By Natalie Parks, PhD, BCBA-D
Employee recruitment, retention, and output have been long-standing issues with corporations of all kinds. Employee turnover is hugely costly to any company, with costs ranging anywhere from one year’s salary to two year’s salary (Ramlall, 2004). In addition to monetary costs, knowledge is lost with every turn over, which is now one of the most valuable assets of an organization. As the world becomes more global, the job market is becoming more competitive and people are switching jobs and companies more than ever. In the 2014 Towers Watson Global Workforce Study, more than one-fourth of employees scored in the high-retention risk category, meaning they are at high risk for leaving the company. The study also found that over half of all companies world-wide have a difficult time retaining their most marketable employees. Marketing to and recruiting employees can be expensive and the additional costs of training and onboarding paired with the lost work time of turnover can be crippling to some companies. Thus, it is important for companies to determine how to recruit and retain their employees, especially their most marketable ones.
As companies attempt to solve the problem of employee recruitment and retention, salary and compensation often enter the discussion. Often times, companies do not have the ability to increase the salaries of everyone and are tied to rather strict budgets, making it difficult to provide more attractive compensation packages. However, even though many companies spend a lot of time exploring ways to increase compensation, increased wages do not make the job more enjoyable or employees more likely to remain with a company. In fact, there is less than a 2% overlap between pay and job satisfaction levels (Judge et al., 2010). So why, then, do people stay with companies? The best way to answer this question is to look at why people leave.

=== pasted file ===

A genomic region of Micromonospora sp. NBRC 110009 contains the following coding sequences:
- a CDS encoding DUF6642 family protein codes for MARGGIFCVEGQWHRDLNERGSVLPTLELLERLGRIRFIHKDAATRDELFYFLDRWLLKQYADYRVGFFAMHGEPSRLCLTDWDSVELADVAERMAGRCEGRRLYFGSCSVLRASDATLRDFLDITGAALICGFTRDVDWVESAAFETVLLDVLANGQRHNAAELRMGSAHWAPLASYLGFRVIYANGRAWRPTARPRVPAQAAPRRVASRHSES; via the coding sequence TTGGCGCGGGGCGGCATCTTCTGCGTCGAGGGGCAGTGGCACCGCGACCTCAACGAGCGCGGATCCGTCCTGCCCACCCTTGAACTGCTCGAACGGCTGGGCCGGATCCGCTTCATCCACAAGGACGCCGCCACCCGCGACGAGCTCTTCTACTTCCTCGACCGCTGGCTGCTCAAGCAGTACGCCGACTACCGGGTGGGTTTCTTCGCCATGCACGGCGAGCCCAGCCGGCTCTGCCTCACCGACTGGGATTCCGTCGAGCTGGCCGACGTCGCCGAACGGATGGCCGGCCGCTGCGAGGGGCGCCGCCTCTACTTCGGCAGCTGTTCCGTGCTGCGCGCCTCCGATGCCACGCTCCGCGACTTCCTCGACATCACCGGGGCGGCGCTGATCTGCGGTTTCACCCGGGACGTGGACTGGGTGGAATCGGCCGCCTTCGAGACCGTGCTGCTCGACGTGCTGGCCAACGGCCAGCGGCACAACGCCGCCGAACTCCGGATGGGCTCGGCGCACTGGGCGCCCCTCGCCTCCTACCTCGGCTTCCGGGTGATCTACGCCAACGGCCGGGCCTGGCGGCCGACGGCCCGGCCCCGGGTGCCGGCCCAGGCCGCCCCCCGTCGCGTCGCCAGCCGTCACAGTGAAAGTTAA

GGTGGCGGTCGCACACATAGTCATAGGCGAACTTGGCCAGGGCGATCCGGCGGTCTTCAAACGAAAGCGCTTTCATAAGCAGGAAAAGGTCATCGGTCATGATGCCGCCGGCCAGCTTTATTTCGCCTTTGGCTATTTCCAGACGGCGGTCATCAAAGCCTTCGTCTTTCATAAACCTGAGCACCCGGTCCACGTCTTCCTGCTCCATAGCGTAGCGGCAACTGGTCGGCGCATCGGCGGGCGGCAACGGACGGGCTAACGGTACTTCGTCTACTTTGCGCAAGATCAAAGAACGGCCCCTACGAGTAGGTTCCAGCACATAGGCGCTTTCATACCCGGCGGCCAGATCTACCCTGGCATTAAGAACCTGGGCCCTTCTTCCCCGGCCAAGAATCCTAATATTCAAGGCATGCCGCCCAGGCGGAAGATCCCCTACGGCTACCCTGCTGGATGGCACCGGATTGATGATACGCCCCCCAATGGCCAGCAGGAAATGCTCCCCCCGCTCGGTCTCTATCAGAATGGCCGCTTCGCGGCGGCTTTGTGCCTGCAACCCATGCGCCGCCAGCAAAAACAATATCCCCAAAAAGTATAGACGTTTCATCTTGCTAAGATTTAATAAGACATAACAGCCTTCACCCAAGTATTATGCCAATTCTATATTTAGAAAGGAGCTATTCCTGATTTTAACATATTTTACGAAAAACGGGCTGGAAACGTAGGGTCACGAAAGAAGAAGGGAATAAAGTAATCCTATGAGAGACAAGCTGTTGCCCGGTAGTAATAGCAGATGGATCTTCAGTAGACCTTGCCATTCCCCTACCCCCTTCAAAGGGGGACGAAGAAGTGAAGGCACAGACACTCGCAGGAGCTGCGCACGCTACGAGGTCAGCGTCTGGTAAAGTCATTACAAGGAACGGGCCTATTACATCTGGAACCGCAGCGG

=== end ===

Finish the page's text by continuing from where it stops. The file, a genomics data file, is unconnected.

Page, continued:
People are most likely to leave a job due to things happening within the business rather than the attractiveness of a position outside of the company (Branham, 2012). Thus, to retain staff, businesses should turn their focus internally and examine their culture and how they value their employees. Employees who feel valued and who come to work in a positive culture are likely to stay longer and work harder for the company. Leaders are largely responsible for setting the tone of the culture and providing value to employees, making them responsible for employee happiness. Effective leadership is essential to the success of an organization; however, the failure rate for leaders in American businesses ranges from 50-60% (Daniels & Daniels, 2007). Additionally, most leaders receive less than 6 hours of training on how to be a leader, if any training is provided. Adding to the issue, those who attempt to teach themselves strong leadership skills may get overwhelmed by the thousands of books on leadership, each with a different set of skills and definitions for leadership. The task of mastering the skills to be a great leader and to motivate, encourage, and value employees can be daunting at best.
However, there is one field that has researched leadership skills and has provided effective principles, that when followed, can increase employee happiness, motivation, and, ultimately, longevity with the company. This field is behavior analysis, the scientific study of principles of learning and behavior (Cooper, Heron, Heward, 2007). While effective leadership requires a complex set of skills, there are two, very simple procedures that when used, can immediately and substantially improve the culture of the work environment and increate the motivation, happiness, and value of employees – reinforcement and schedules of reinforcement.
Reinforcement is anything that occurs after a behavior that increases the likelihood of that behavior. Simply put, when something positive happens or something negative is removed as a result of a behavior, that behavior is more likely to happen again in the future. For example, if I present a new idea in a meeting and my boss tells me what an awesome idea it is and allows me to explore it further, I am more likely to present an idea the next time I have one. Conversely, if my boss ignores my suggestion or tells me it is a bad idea or not my place to offer this idea, I am less likely to present new ideas. This latter example is not reinforcement; instead it is extinction or punishment, respectively. Both of which decrease behavior rather than increase it.